I had a chance to talk with Nicholas Carr today after he participated in a debate with tech impresario Don Tapscott.
Aside from his unwavering views on computing as a utility, one of the areas we touched upon was how the blogosphere is changing traditional media and, more important, its economics.
This is an increasingly interesting issue, particularly among those of us working for "mainstream" outlets, given the major reductions within newsrooms in Boston, Philadelphia and New York recently.
Carr believes - and I agree with him - traditional media has to change its stripes to deal with the blogosphere's ability to quickly disseminate news.
It means traditional media such as newspapers need to figure out how they can remain relevant.
Do they do accomplish it through more in-depth reporting, investigative stories and/or opening foreign bureaus?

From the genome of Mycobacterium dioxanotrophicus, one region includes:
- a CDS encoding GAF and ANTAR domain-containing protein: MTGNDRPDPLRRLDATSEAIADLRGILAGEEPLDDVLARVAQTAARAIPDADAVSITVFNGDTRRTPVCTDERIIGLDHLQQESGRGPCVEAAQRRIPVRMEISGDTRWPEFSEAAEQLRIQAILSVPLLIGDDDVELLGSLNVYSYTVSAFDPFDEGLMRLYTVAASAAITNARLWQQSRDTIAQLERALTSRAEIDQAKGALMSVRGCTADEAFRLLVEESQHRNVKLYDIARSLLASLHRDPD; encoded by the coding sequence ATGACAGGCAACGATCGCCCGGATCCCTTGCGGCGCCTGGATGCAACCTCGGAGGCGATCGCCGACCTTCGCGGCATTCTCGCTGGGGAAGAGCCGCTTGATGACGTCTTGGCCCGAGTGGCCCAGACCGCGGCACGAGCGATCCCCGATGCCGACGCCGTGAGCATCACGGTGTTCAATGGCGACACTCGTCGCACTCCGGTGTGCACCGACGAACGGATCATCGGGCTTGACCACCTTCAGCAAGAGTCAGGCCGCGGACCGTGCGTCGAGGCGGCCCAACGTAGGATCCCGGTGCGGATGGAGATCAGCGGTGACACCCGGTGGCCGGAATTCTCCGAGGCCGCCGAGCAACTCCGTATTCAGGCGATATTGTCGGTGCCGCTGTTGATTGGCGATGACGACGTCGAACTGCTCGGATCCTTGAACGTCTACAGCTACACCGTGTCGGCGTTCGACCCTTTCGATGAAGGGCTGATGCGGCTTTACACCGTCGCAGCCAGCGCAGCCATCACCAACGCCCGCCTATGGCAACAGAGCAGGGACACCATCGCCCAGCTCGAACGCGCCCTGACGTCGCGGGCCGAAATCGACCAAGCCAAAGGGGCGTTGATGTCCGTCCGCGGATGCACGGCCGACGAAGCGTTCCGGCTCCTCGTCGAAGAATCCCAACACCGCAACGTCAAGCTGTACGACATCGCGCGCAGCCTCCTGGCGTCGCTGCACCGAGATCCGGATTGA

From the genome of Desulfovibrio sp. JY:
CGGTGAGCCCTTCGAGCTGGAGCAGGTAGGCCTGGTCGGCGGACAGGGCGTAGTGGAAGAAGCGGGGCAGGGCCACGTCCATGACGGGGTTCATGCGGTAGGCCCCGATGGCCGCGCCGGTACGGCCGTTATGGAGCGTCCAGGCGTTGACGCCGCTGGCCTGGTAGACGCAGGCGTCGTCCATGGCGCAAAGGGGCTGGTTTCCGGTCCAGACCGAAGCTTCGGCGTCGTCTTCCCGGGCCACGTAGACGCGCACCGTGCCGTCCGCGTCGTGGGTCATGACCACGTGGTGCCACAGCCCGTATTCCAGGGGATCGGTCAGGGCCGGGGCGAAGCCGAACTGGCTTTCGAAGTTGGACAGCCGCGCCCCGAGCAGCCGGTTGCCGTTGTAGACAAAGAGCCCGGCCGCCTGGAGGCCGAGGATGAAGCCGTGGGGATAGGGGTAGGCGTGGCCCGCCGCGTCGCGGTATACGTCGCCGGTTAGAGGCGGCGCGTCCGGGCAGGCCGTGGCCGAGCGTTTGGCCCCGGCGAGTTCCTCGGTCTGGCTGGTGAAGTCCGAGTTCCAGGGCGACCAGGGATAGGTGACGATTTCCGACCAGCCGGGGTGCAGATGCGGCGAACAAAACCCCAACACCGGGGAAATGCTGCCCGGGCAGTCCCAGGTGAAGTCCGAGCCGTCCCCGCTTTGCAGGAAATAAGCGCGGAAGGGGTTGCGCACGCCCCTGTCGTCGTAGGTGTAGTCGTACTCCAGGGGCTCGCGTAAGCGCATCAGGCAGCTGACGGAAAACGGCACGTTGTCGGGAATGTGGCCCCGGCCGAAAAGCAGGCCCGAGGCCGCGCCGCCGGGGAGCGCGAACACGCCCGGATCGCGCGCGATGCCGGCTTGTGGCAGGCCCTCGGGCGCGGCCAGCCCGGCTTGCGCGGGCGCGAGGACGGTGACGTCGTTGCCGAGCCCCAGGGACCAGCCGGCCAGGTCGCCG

These are expensive exercises at a time when the economics of the business are evolving as more advertisers shift spending to the Web.
As for blogs themselves, Carr believes RSS technology could make it difficult for people to discover new blogs because RSS readers such as Bloglines or FeedDemon will force some people to cap how many blogs they want to read each day - rather than wandering around the blogosphere.
At some point, this could make it a huge challenge for a new blog to climb into the "A-List".
Carr also believes the blogosphere will eventually become much like the mainstream media with well-known brands dominating the landscape - which contrasts with the current demographic, free-for-all landscape alive and well within the blogosphere today.